Now everyone will see that because they are contenders.

Loser: Los Angles Lakers

The Lakers — and Los Angeles as a city on some level — are a star-driven culture. Showtime was Magic and Kareem and Worthy. Then came Shaq and Kobe. Then Kobe and Pau (although Gasol was never quite pure Los Angeles in terms of showmanship and brand). It is in the franchise’s DNA to chase stars.

So there really wasn’t a choice for Laker GM Rob Pelika and company: Chase Leonard as their third star. Sure, there were risks, but they had to do it — and it was the right move. They came close to landing Leonard and having the greatest “big three” the NBA had ever seen.

But the nearly six days it took for Leonard to make his call — he was basically stalling for time so the Clippers could pull off the George trade, but he needed the leverage to get the Clippers to go all-in — left Los Angels with a much weaker field of rotation players to add to the roster. Guys who had been likely targets such as J.J. Redick, Trevor Ariza, Brook Lopez, Patrick Beverley, and more were off the board. The Lakers did well to land Danny Green, and DeMarcus Cousins can play a role, but the pickings got slim on the Lakers. Pelinka still has a lot of work to do on this roster if they are going to be a serious title threat.

Winner: NBA Fans: There is no superteam

This is Adam Silver’s favorite thing about the trade.

There are right now, by my (maybe conservative) estimate, eight NBA teams who can go into next season with the thought they have a shot at an NBA title. That is as close to parity as the NBA will ever get. The race is wide open. If Leonard had chosen the Lakers the NBA would have been back to the start of the last two seasons, just with Los Angeles taking Golden State’s place — there was one dominant team to beat and it was going to take a lot of things to go right to knock them off. Now, we get to see how team chemistry, healthy, and a plethora of other factors play into an open race, rather than seeing if some team can shock the world.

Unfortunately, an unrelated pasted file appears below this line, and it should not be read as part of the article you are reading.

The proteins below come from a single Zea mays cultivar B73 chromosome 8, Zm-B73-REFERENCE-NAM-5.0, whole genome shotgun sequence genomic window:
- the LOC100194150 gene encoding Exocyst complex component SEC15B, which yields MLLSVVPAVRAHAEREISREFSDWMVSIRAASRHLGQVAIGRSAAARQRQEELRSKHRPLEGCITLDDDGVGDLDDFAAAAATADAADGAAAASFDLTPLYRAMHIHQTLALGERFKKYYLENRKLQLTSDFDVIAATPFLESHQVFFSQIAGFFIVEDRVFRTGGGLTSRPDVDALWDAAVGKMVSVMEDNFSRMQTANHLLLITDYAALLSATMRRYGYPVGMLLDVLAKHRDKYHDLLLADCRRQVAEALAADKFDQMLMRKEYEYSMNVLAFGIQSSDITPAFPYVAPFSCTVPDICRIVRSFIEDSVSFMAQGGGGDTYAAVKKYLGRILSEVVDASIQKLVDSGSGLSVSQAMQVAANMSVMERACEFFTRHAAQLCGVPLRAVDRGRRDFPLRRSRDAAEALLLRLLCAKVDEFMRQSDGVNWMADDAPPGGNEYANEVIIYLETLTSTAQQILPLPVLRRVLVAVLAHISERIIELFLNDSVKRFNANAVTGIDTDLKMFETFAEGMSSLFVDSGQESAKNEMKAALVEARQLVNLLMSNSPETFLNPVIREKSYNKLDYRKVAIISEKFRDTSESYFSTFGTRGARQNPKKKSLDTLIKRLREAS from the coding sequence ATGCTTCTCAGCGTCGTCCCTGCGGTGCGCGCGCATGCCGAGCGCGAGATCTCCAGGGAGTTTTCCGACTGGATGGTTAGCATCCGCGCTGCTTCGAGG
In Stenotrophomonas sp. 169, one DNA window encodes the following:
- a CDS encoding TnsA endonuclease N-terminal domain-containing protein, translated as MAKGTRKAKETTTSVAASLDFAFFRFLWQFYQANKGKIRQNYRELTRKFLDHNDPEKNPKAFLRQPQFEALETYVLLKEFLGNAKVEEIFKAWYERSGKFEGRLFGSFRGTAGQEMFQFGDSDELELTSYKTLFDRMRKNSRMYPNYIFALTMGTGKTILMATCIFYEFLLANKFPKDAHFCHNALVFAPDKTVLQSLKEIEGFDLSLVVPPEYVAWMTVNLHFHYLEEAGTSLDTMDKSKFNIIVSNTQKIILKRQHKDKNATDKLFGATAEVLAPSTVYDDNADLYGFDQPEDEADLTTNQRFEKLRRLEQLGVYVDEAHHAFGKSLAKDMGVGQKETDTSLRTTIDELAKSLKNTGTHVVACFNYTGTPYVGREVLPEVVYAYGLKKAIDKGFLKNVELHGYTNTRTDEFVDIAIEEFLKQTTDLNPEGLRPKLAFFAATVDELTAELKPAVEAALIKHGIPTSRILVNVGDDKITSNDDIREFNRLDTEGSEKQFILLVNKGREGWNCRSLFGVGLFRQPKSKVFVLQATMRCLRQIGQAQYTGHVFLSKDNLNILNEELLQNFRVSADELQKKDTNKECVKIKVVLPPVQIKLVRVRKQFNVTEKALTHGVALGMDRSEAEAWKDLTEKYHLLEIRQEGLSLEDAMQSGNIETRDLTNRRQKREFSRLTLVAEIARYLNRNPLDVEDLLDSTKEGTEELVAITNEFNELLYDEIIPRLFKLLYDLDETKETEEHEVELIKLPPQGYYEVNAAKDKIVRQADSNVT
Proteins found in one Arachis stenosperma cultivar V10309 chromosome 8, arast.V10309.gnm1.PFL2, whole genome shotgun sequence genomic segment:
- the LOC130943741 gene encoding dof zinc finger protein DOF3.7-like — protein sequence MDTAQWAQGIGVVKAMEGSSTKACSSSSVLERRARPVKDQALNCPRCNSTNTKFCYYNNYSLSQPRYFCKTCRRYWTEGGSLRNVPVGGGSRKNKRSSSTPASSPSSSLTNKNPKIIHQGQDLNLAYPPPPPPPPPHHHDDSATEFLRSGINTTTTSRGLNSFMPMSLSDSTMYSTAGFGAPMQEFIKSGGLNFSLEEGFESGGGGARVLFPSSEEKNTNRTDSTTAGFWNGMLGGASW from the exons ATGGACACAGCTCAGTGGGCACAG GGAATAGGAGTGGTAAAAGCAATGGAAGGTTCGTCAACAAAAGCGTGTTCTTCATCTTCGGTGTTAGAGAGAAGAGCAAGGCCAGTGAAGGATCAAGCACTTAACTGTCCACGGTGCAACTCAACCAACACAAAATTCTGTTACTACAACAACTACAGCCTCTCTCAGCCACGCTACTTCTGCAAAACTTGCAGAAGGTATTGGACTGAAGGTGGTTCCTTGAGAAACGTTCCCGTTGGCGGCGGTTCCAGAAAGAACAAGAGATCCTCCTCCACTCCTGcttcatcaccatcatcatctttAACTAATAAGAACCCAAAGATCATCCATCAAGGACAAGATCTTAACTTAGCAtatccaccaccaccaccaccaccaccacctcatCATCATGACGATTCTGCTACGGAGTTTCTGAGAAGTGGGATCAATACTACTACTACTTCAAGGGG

Loser: Russell Westbrook

This isn’t a “he’s a bad teammate” rant, in part because there are plenty of guys who would like to play with Westbrook, and in part because Paul George said that’s not the issue.

Instead, Westbrook is a loser because his world just got turned upside down. Westbrook thought he had a true partner in crime, but his man ran off to Los Angeles with some guy who has cornrows driving a 1997 Chevy Tahoe. The Thunder, as constructed, will be a borderline playoff team in the West. That means another year of Westbrook against the world, or the Thunder trade him, too. Which is likely the path everyone decides to go down, but finding a good team to take on the four years, nearly $170 million still on Westbrook’s contract (counting his option year) is not going to be easy.

Winner: Thunder GM Sam Presti

One year ago, Presti was validated. Oklahoma City had gambled on trading for Paul George when the people around the star tried to warn everyone off because he wanted to be a Laker, but after a year in OKC George signed up for four more.